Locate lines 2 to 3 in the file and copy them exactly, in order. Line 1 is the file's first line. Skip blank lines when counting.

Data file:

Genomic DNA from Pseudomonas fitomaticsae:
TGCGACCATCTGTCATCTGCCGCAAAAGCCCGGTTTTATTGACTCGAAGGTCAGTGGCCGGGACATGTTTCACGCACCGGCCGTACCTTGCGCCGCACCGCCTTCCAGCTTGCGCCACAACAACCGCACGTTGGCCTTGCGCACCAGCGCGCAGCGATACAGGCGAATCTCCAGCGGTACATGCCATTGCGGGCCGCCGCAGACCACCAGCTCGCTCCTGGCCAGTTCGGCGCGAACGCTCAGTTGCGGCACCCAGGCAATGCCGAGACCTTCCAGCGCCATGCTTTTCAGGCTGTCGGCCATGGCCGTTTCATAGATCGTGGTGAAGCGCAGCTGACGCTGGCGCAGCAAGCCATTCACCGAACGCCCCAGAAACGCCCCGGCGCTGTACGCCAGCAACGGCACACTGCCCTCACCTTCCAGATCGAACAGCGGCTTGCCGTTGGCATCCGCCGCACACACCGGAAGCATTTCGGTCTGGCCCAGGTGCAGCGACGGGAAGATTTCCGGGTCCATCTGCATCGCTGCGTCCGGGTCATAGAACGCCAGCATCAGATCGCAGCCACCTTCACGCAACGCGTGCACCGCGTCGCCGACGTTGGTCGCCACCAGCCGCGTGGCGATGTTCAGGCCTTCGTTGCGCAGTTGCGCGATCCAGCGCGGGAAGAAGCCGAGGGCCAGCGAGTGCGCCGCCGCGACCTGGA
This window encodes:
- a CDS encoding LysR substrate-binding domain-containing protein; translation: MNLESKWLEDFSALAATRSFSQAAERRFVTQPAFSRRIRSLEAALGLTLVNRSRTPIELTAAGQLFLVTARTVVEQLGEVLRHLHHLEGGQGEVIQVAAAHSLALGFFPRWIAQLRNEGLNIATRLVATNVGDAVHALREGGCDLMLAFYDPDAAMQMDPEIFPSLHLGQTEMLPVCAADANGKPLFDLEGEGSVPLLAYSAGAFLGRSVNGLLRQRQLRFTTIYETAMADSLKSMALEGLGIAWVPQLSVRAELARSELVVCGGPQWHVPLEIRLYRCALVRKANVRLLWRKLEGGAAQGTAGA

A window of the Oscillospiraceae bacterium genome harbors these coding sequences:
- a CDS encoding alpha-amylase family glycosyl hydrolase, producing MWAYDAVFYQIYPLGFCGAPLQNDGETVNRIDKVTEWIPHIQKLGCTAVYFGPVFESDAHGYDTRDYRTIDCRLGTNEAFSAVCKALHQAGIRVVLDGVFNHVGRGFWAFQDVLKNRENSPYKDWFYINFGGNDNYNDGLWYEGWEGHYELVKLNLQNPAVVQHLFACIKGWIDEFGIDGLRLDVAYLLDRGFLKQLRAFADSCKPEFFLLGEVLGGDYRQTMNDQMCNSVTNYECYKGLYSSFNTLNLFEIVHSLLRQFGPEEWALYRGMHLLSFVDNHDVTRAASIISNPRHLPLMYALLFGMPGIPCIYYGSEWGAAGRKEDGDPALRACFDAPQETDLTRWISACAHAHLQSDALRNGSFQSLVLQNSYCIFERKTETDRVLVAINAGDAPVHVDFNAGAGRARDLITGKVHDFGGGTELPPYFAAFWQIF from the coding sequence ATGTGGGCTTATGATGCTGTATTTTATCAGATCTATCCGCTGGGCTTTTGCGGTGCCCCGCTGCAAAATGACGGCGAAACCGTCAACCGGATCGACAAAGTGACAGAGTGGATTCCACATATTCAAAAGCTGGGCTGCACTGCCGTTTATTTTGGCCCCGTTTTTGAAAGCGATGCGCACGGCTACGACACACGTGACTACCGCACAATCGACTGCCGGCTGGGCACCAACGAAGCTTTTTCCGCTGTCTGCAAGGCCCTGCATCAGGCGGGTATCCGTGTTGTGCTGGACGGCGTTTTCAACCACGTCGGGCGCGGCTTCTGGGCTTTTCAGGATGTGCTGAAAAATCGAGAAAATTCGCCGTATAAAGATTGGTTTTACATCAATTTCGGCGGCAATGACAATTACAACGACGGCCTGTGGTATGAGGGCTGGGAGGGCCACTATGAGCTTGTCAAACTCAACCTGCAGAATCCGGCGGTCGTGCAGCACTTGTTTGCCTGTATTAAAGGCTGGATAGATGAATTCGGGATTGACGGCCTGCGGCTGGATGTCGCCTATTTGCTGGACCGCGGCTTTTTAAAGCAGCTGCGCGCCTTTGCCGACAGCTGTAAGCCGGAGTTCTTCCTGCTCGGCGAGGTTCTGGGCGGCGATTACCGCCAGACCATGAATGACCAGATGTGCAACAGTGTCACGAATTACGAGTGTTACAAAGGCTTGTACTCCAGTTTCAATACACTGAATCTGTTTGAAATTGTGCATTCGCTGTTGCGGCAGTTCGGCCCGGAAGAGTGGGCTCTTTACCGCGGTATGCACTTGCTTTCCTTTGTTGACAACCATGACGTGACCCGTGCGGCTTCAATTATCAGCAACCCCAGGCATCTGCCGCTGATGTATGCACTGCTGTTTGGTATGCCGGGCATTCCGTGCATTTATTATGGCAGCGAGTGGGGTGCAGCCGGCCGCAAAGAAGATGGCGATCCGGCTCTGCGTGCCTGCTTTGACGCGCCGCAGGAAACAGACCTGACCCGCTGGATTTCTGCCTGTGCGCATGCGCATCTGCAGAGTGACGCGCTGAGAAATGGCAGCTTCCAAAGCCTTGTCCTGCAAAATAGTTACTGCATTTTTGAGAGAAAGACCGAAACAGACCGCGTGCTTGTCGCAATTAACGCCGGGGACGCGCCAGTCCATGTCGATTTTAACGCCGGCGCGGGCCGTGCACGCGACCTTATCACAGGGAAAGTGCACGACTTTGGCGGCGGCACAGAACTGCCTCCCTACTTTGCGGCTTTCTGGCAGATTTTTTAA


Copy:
TGCGACCATCTGTCATCTGCCGCAAAAGCCCGGTTTTATTGACTCGAAGGTCAGTGGCCGGGACATGTTTCACGCACCGGCCGTACCTTGCGCCGCACCGCCTTCCAGCTTGCGCCACAACAACCGCACGTTGGCCTTGCGCACCAGCGCGCAGCGATACAGGCGAATCTCCAGCGGTACATGCCATTGCGGGCCGCCGCAGACCACCAGCTCGCTCCTGGCCAGTTCGGCGCGAACGCTCAGTTGCGGCACCCAGGCAATGCCGAGACCTTCCAGCGCCATGCTTTTCAGGCTGTCGGCCATGGCCGTTTCATAGATCGTGGTGAAGCGCAGCTGACGCTGGCGCAGCAAGCCATTCACCGAACGCCCCAGAAACGCCCCGGCGCTGTACGCCAGCAACGGCACACTGCCCTCACCTTCCAGATCGAACAGCGGCTTGCCGTTGGCATCCGCCGCACACACCGGAAGCATTTCGGTCTGGCCCAGGTGCAGCGACGGGAAGATTTCCGGGTCCATCTGCATCGCTGCGTCCGGGTCATAGAACGCCAGCATCAGATCGCAGCCACCTTCACGCAACGCGTGCACCGCGTCGCCGACGTTGGTCGCCACCAGCCGCGTGGCGATGTTCAGGCCTTCGTTGCGCAGTTGCGCGATCCAGCGCGGGAAGAAGCCGAGGGCCAGCGAGTGCGCCGCCGCGACCTGGA
This window encodes: